The Delhi High Court Tuesday quashed several notifications issued by the Commissioner of Food Safety, of Delhi government, which prohibited the manufacture, storage, distribution or sale of gutka, pan masala, chewing tobacco and similar products issued in the “interest of public health for a year” across the capital.
Around 50 entities engaged in the business of manufacture and sale of scheduled tobacco products, more particularly chewing tobacco, moved the Delhi High Court, challenging seven impugned notifications issued every year from 2015 to 2021. The petitioners challenged the notifications, as arbitrary and ultra vires the Food Safety and Standards Act 2006 (FSSA) and regulations and that the Commissioner was not empowered under the FSSA or regulations to impose such a prohibition as it is a scheduled product under the Cigarettes and Other Tobacco Products (Prohibition of Advertisement and Regulation of Trade and Commerce, Production, Supply and Distribution) Act, 2003, and cannot in any manner be construed as “food” under the FSSA.
Justice Gaurang Kanth in the judgment noted that the intention of regulation 2.3.4 of the Food Safety Standards (Prohibition of Sale) Regulations 2011 is not to prohibit, but to restrict the use of tobacco or nicotine as ingredients in any food product. “…What has to be regulated under regulation 2.3.4 is food without tobacco and not tobacco itself, which is a scheduled item under the COTPA, which has to accordingly be regulated under the provisions of COTPA… The impugned notifications passed in view of regulation 2.3.4 in exercise of powers under section 30(2)(a) are beyond the scope of powers conferred by the FSSA in so far as they prohibit the use of tobacco…with respect to scheduled tobacco products covered under the COTPA, are beyond the scope of powers conferred by the FSSA,” the HC held, adding that although the notifications were passed on account of harmful effects of smokeless tobacco on public health, there is no differentiation in smokeless and smoking tobacco which may be different in form but not vis-a-vis its impact on public health.
The respondents argued that the Commissioner was within his rights to issue the impugned notifications under the FSSA to prohibit the manufacture, storage, distribution and sale of any article of food, such as chewing tobacco, in the interest of public health and welfare.
If an article has to be prohibited, then that is a matter of legislative policy and can’t be done by a mere notification passed by an executive authority. COTPA regulates the trade, sale and distribution of tobacco is which is subject to certain restrictions however it does not prohibit it. “It has never been the intention of the Parliament to impose an absolute ban on manufacture, sale, distribution and storage of tobacco and/or tobacco products. However, the intention of the Parliament is to regulate the trade and commerce of tobacco and tobacco products in accordance with the COTPA, a Central Act which deals with tobacco industry,” the Court held.
The Court further observed that under Section 30(2)(a) the Commissioner can issue prohibition orders only in emergent circumstances after giving an opportunity of being heard to the concerned food operator(s); the order cannot be for more than a year. However, the impugned notifications “have been issued year after year in a mechanical manner without following the general principles laid down under Section 18 and 30(2)(a) of the FSSA, which is a clear abuse of the powers conferred upon the Commissioner of Food Safety under the FSSA”.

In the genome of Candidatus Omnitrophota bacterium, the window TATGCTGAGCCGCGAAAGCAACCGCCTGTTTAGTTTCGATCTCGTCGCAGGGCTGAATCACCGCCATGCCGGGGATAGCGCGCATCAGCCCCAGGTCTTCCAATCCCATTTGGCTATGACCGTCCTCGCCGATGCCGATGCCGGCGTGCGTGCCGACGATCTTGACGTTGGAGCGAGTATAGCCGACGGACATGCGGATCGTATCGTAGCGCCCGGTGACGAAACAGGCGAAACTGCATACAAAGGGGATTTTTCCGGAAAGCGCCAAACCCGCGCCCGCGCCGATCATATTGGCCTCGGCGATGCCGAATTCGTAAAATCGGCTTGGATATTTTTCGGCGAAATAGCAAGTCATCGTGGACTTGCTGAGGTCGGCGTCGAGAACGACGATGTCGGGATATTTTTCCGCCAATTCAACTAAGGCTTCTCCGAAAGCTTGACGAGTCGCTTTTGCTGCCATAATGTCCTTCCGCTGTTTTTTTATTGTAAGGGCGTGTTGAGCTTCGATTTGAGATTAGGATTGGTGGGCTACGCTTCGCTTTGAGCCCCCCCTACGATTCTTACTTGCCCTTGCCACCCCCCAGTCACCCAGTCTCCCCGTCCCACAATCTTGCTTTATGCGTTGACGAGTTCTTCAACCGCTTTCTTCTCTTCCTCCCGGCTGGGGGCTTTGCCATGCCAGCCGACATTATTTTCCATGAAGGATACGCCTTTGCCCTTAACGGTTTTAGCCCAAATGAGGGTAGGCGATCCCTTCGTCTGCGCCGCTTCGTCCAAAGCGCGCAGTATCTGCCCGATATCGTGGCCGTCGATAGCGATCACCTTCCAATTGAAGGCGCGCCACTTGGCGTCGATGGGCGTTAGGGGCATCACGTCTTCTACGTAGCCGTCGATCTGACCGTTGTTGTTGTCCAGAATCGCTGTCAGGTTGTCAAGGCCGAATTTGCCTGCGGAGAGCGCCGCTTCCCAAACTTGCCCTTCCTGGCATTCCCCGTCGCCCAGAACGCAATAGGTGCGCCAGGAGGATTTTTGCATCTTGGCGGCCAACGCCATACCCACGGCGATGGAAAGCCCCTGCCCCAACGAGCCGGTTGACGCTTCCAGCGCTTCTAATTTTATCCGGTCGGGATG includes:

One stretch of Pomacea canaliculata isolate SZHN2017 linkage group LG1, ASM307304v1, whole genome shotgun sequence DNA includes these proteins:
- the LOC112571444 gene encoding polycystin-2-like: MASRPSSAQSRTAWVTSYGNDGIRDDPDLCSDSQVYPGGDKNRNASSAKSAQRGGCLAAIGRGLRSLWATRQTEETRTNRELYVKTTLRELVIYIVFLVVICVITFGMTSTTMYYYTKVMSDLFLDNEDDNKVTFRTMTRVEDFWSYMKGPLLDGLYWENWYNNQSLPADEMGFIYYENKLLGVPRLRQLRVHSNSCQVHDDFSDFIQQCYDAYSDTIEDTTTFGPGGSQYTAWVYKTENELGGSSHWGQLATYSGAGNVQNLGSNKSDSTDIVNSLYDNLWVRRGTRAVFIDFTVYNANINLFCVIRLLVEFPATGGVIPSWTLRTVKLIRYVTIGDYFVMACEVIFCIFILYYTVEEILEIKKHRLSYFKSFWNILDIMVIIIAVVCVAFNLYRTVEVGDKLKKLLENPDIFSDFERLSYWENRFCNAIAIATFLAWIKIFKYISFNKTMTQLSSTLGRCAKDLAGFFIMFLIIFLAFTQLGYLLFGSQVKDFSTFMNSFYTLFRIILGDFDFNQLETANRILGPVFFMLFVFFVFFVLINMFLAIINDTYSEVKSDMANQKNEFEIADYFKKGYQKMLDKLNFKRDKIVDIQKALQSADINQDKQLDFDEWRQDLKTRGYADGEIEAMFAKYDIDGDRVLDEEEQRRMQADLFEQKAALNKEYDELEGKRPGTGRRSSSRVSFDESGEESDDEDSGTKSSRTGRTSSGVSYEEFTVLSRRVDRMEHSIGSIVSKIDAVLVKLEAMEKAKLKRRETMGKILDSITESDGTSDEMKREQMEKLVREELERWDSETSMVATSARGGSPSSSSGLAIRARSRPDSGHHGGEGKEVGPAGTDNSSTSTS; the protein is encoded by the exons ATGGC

“This clearly amounts to be an act which only the Legislature is entitled to exercise and no such power has been vested in the Commissioner of Food Safety in terms of the provisions of the FSSA. Thus, it is clear that Respondent No.1 has clearly exceeded its power and authority in issuance of the impugned Notifications in contravention of the powers conferred upon him under the FSSA,” the court held.
The petitioners had argued that the respondents were purporting to ban an artificially created sub-category of tobacco, namely, “smokeless tobacco‟ which includes chewing tobacco, pan masala, gutka, etc., and other scheduled tobacco products listed under the COTPA. The impugned notifications were passed on account of the harmful effects of smokeless tobacco products on public health, however, the court observed that “there is no justification whatsoever for making such a differentiation in smokeless and smoking tobacco, which may be different in their forms but are no different in terms of their impact on public health.”
The Court further held that the notifications which were issued under the regulations banning the use of tobacco in food articles even though “admittedly, tobacco and nicotine are not only found in smokeless tobacco but also in smoking tobacco, which has conveniently been excluded from the rigours of the impugned Notifications”. Therefore, there is no justification for the classification between smokeless and smoking tobacco sought to be created by the impugned Notifications issued by the Respondents.
The Court acknowledged the harmful effects of smokeless and smoking tobacco on public health; however, it held that the present case involves certain questions of law which cannot be decided merely on the basis of public consciousness and sentiments but have to be decided and settled based on the fair interpretation of the law in the light of the judicial precedents.